As the petfood industry becomes increasingly international,
companies and their managers must break through market
complexity by choosing reliable, unbiased sources of
information. Increased competition from both foreign
competitors and boutique brands requires actionable
intelligence to make quicker and timelier strategic
One method of analysis that progressive petfood
manufacturers and brand holders are incorporating is the use of
trade data. This information, while not new to some companies,
is creating value across marketing, sourcing, sales and legal
What is trade data?
Trade data provides information on the movement of physical
goods (raw materials and finished products) from one country to
another, including exports and imports. This information can
come in the form of:
Generally, all of this information is collected by
government sources but is typically disseminated by private
companies that work with government agencies.
US data: high-level stats
The most referenced form of trade data is the information
gathered by the US Census Bureau. This data consists of the
total imports and exports for the US using the harmonized
system. Census data is provided at a high level, with dollar
value typically being the unit of measure. This data is
comprehensive, covering all imports and exports.
The lowest level of information available within US Census
data is at a harmonized product level. For example, a user
could see the total value of all dog and cat food in general
(HTS code 230910) imported and exported in 2008 (
). You can also examine which countries export the most dog and
cat food in airtight containers (HTS code 2309100010) to the US
and which countries receive the most exports from the US (
). Often, this data is referenced when discussing the trade
For companies looking for detailed information, US Customs
and Border Protection collects information on every shipment
entering the US at a bill of lading level using the automated
manifest system. US Customs data, as it is commonly known, is
the most detailed source of information international trade
professionals can access.
While the detail on this information is great, there is no
significant standardization of how companies document product
and commodity names. In addition, US Custom provides only
waterborne imports electronically, which encompasses over 70%
of import activity. Truck, rail and air activity are not
provided at a manifest level of detail.
US Customs export data is not as readily available as import
data at a shipment level; however, it is expected to be more
widely available in the coming years. It is important to note
that HTS numbers and the value of goods are not listed on the
data provided by US Customs.
The data on a bill of lading will show who imported a
product and what company they received it from. In the sample
), the data shows the company that imported dog chews and who
manufactured them in Taiwan. The product descriptions for this
data will also be more detailed than Census data, possibly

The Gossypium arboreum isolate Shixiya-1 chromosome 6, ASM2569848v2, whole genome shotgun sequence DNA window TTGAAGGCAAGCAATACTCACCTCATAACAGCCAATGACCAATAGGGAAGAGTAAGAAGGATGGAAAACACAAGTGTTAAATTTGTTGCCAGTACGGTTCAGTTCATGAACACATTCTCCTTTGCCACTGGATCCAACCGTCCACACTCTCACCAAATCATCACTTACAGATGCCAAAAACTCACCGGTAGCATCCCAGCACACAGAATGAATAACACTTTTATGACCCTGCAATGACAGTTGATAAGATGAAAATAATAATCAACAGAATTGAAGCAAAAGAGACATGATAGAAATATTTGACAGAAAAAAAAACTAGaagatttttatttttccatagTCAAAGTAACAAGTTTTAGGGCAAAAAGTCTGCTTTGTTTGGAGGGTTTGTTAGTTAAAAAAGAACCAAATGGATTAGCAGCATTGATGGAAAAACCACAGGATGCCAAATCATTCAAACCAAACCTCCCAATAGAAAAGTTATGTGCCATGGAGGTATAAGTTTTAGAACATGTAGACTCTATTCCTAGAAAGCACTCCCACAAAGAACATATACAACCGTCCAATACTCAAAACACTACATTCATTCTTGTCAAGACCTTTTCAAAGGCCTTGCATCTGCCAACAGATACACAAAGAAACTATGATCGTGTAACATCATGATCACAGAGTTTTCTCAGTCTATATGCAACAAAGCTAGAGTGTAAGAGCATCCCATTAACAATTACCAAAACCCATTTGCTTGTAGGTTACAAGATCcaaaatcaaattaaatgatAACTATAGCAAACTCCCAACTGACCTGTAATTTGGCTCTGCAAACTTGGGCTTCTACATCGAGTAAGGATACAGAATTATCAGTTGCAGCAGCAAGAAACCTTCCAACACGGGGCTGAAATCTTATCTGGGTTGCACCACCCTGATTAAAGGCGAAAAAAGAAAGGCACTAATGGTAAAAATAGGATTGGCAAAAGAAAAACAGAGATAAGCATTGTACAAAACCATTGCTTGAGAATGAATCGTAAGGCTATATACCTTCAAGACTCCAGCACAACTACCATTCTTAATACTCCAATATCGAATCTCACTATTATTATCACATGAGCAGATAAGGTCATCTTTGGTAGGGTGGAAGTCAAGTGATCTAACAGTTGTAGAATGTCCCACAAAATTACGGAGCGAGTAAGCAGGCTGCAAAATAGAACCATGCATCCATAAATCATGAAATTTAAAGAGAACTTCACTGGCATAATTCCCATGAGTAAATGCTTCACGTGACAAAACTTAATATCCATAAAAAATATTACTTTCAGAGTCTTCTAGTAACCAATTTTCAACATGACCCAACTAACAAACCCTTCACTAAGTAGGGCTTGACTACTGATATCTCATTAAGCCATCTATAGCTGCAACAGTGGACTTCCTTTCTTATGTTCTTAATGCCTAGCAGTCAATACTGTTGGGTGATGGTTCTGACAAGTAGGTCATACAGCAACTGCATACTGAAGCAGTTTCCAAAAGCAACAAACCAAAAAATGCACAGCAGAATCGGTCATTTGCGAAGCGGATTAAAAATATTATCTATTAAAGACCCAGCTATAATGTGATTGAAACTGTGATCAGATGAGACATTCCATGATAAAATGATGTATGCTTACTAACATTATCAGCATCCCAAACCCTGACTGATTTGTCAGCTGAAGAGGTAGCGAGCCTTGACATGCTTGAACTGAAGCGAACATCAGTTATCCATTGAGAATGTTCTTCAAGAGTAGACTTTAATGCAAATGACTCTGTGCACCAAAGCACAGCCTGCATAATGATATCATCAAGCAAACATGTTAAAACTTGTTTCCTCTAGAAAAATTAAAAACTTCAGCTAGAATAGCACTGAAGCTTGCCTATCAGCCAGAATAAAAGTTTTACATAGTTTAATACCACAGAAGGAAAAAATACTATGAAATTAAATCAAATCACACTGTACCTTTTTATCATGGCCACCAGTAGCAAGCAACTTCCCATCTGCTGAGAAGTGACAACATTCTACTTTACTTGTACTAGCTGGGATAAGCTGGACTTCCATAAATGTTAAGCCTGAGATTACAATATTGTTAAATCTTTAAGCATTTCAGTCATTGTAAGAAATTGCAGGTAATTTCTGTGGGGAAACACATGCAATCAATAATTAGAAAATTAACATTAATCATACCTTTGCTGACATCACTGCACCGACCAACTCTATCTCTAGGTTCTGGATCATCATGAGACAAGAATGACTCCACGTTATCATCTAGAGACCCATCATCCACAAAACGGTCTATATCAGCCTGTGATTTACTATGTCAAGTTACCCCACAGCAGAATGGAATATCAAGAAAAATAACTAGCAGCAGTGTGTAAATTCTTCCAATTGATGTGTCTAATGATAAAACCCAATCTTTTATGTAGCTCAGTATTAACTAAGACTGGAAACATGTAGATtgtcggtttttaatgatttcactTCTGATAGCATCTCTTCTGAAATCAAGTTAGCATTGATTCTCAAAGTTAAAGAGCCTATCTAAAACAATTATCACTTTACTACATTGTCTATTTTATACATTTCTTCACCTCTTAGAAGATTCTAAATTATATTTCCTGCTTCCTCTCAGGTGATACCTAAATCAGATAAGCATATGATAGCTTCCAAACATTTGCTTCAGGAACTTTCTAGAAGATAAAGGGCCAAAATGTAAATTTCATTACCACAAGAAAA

providing size and number of each type of chews that were
Trade data clarifies where products come from, who is
producing and purchasing them and how much is currently in the
market. By intelligently analyzing this information, petfood
companies are more accurately forecasting supply, deriving
price trends and creating a clear understanding of how they
interact with both their competitors and suppliers.
First quarter petfood
The petfood industry has fared well compared to other
industries in the first quarter of 2009, showing an 18.8%
increase in the total value of imports and a slight 2.7%
decrease for exports. This outpaced the overall US trade
economy, which saw sharp declines for both imports and
exports of 22.3% and 29.9%, respectively.
The top sources for imports of petfood products have not
changed significantly in the last year, as the March data
shows no difference in the top five sources from 2008
(China, Canada, Thailand, Australia and Brazil). Exports
destinations for March saw big increases over the previous
March for both Japan and Belgium (
Pricing analysis of vessel imports and exports saw an
increase in the cost of imports from China year to date in
2009 compared with 2008. Costs under HTS code 2309100010
(cat and dog food in airtight containers) rose 1.7%, from
US$6.42 per kilogram to US$6.53 per kilogram. Costs for HTS
code 2309100090 increased 15.9%, from US$5.03 per kilogram
to US$5.83 per kilogram.
The prices per kilogram of US exports to the rest of the
world have increased 9.2% during the same period. These
numbers show the strength of the petfood industry. While
not recession proof, it does appear recession
More on how to
use trade data
It gives more direct control to CVM in establishing and maintaining ingredient definitions
The mid-year meeting addressed several regulatory matters affecting petfoods
Committees discussed key proposals such as a possible shift in the oversight of animal feeds
Learn about more companies and how they are lending a helping paw and claw to their own cause campaigns
For more about sustainability in petfood, watch Jan Hoijtink's Petfood Forum 2010 PowerPoint, "Corporate social responsibility: from whim to a matter of strategy."
See the full results of the survey sent to the Petfood Industry audience on sustainability.
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